Ransomware attacks have increased in frequency over the past few years. They now rank as the second most frequent type of claim against cyber insurance policies. Experts estimate that a new business is hit with a ransomware attack every fourteen seconds. For 2019, early information is showing that the frequency of ransomware attacks may be decreasing. This seemingly positive trend comes with two significant drawbacks however.
Workers compensation is supposed to protect employers from lawsuits brought by their employees. In exchange for a system of a no fault liability for on the job injuries, employers secure freedom from negligence lawsuits brought by employees that might yield much higher payouts. This protection, however, is not absolute. Like with any rule, there are exceptions.
Cyber incidents and cyber practices are testing the boundaries of the law in numerous unique ways. The length of most litigation and the relative newness of cyber technology means that many of the claims and legal principles governing those claims are still working their way through the court system. The high cost of litigation sends many of those claims to settlement talks without a firm decision to guide future cases.
The Separation of Insureds is a standard policy condition of the commercial general liability policy. Also known as the severability of interests, the condition serves several purposes. Still, it can be quite complicated to understand in some of those contexts. As it is increasingly common for contractors to request or demand a separation of insured provision within a business’s insurance policy, companies should make sure they understand the term and how it might affect them.
In the event of a cybersecurity breach, any company with a cyber insurance policy should contact their carrier as soon as possible. One of the first steps the cyber insurance carrier will take is to hire a forensics company to investigate the breach. Digital forensics is one of the more expensive aspects of most cyber claims, with costs typically ranging from $20,000 to $50,000.
Liability rolls downhill. Big companies use their negotiating leverage to demand favorable indemnification clauses and hold harmless agreements be included in their vendor and customer contracts. Some degree of this is reasonable, but there are always a few players who try to push things as far as possible. The result is indemnification and hold harmless provisions that seem to foist all the liability on companies with less leverage without regard to fault or negligence. Many go so far as to seek that the second party indemnify the first party for the first party’s own negligence.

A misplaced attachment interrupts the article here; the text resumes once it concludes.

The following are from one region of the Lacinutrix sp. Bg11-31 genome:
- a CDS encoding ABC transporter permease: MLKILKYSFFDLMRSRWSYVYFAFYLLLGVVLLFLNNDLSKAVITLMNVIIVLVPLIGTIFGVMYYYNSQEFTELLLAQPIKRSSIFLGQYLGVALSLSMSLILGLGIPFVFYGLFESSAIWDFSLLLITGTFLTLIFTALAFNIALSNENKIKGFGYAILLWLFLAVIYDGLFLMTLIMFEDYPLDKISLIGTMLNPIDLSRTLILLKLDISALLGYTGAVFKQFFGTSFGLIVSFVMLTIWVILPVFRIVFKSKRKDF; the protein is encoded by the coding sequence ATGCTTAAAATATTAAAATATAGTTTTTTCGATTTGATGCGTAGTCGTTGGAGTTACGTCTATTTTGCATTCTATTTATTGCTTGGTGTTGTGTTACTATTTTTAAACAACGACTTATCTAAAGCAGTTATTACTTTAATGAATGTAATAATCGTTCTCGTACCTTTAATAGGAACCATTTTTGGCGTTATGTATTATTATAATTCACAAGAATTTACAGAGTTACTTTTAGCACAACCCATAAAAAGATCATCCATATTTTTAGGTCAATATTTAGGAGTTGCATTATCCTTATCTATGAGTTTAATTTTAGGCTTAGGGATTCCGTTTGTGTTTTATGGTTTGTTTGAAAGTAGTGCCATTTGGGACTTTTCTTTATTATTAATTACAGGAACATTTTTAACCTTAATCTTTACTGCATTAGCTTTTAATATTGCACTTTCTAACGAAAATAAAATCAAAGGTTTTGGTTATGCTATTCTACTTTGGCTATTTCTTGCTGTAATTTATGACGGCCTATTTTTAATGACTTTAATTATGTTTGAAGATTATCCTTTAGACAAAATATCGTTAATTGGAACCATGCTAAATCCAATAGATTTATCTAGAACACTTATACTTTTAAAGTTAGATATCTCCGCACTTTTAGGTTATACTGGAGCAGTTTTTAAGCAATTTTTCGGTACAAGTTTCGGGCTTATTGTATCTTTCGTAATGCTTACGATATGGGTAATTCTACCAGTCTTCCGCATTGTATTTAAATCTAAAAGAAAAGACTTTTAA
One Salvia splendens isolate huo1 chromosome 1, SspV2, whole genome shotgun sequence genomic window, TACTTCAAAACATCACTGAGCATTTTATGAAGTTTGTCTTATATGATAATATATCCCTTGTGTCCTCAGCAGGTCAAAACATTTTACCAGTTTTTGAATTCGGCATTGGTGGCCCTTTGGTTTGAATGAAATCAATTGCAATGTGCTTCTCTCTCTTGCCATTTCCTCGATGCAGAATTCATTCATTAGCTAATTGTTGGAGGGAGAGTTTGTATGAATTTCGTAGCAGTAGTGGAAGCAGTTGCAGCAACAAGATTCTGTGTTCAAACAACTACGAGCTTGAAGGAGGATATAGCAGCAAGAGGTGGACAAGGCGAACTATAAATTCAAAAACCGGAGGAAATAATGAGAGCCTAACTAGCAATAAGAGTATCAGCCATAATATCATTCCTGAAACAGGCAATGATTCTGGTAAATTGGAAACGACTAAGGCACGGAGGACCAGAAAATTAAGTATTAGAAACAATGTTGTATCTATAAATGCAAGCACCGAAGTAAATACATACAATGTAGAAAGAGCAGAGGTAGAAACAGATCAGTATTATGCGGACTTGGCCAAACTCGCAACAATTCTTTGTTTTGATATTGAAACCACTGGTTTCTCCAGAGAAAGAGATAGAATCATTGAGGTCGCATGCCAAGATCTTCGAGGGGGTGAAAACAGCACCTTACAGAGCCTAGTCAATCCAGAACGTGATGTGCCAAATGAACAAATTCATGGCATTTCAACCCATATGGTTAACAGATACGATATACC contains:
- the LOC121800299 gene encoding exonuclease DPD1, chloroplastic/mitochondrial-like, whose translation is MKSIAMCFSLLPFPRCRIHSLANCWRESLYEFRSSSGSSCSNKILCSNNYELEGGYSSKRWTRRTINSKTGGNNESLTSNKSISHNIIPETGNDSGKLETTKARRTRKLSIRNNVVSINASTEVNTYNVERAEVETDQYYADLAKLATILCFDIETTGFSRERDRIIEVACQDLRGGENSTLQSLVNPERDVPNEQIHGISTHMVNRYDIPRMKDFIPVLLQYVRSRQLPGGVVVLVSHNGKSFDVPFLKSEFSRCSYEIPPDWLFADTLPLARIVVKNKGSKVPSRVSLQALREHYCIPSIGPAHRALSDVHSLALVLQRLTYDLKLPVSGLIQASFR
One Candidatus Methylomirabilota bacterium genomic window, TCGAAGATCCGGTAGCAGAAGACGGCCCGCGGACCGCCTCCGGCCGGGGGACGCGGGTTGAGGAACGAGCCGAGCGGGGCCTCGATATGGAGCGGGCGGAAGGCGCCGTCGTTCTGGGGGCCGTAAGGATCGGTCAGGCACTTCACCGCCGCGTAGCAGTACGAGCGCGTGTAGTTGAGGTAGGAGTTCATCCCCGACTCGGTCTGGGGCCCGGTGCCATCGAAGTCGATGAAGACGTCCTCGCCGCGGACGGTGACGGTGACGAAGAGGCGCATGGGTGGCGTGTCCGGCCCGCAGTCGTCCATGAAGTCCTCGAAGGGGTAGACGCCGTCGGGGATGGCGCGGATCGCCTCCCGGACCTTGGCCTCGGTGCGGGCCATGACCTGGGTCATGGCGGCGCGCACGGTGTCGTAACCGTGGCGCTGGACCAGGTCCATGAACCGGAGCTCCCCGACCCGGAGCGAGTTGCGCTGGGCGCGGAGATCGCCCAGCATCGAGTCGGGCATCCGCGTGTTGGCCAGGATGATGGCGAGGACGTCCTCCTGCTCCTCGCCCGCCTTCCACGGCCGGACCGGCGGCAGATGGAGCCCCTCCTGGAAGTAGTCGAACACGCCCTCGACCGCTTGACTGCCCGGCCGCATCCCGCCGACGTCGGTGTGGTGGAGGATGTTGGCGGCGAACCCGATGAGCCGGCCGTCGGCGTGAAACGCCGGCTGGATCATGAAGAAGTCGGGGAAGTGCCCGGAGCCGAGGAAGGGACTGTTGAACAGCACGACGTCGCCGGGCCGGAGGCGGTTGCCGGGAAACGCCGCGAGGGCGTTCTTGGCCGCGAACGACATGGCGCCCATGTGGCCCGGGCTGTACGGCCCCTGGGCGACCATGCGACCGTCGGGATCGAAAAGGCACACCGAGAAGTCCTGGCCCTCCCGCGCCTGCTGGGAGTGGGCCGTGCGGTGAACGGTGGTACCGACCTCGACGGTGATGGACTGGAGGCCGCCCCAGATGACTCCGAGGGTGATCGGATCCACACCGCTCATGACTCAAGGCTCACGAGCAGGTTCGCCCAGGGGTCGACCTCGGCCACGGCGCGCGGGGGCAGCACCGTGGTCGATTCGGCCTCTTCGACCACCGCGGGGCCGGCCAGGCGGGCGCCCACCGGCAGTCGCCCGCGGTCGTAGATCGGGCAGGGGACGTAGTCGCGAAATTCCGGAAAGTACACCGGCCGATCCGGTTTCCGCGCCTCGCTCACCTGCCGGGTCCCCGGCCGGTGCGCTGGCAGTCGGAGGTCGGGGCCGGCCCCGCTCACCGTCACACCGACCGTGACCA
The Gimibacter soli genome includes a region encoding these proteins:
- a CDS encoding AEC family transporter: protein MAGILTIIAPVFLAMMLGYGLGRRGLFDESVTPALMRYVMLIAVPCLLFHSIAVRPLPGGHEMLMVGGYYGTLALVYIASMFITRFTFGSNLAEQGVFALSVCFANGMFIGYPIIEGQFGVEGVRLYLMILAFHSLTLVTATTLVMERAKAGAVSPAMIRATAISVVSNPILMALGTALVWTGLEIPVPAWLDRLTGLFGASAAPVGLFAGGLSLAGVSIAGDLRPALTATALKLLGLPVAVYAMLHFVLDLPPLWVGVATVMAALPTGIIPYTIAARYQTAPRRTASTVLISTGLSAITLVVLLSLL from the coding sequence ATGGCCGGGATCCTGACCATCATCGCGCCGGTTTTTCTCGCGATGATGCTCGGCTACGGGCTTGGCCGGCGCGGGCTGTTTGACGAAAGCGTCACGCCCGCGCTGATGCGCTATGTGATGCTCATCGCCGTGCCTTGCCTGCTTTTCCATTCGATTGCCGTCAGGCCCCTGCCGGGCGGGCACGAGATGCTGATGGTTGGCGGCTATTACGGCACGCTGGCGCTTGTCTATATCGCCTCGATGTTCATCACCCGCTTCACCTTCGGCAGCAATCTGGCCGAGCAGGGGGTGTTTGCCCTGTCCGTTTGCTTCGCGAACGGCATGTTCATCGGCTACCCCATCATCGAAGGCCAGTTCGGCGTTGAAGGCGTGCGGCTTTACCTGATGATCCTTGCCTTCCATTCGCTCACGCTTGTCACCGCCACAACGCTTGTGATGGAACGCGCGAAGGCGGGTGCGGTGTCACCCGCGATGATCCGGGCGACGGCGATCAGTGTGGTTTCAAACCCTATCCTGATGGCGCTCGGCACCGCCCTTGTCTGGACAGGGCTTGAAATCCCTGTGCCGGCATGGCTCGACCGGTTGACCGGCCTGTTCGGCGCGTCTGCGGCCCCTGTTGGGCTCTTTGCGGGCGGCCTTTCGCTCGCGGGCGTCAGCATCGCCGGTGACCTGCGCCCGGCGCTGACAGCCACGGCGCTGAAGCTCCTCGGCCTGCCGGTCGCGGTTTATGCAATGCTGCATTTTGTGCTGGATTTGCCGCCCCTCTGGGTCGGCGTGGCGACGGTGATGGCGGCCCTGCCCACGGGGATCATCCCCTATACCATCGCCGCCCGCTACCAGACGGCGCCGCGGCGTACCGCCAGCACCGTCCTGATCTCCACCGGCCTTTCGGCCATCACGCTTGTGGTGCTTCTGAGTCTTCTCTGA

Action over cases have become increasingly common over the past two decades. These cases involve employees collecting worker’s compensation from their employer, and then suing a third party that caused their injuries through negligence who had a contractual indemnity clause with the employer that covers the lawsuit. The prevalence of these suits have led insurance companies to take action by issuing new endorsements aimed at protecting themselves.
There are recognized patterns of higher risk. For example, Hurricanes and earthquakes do catastrophic damage to a specific geographic area. These natural disasters pose unique risks to insurance companies as a result of that history. If an insurance company insures at lot of this type of risk, it can face massive losses and have its financial stability threatened. For this reason, insurance companies try to avoid insuring too many homes or businesses (for this example) in an at risk area for hurricane or earthquake damage. While this helps keep insurance companies financially sound, it can make coverage harder to obtain for those who need it most.
Lawsuits are expensive... and they only ever get more costly as time goes on. To reduce delays, state governments have searched for ways to fairly apportion damages for certain types of accidents without having injured parties resort to filing lawsuits for some time. Workers' Compensation is one example of a system that states have used to avoid and prevent lawsuits in the specific field of workplace injuries by eliminating any requirement for fault or negligence.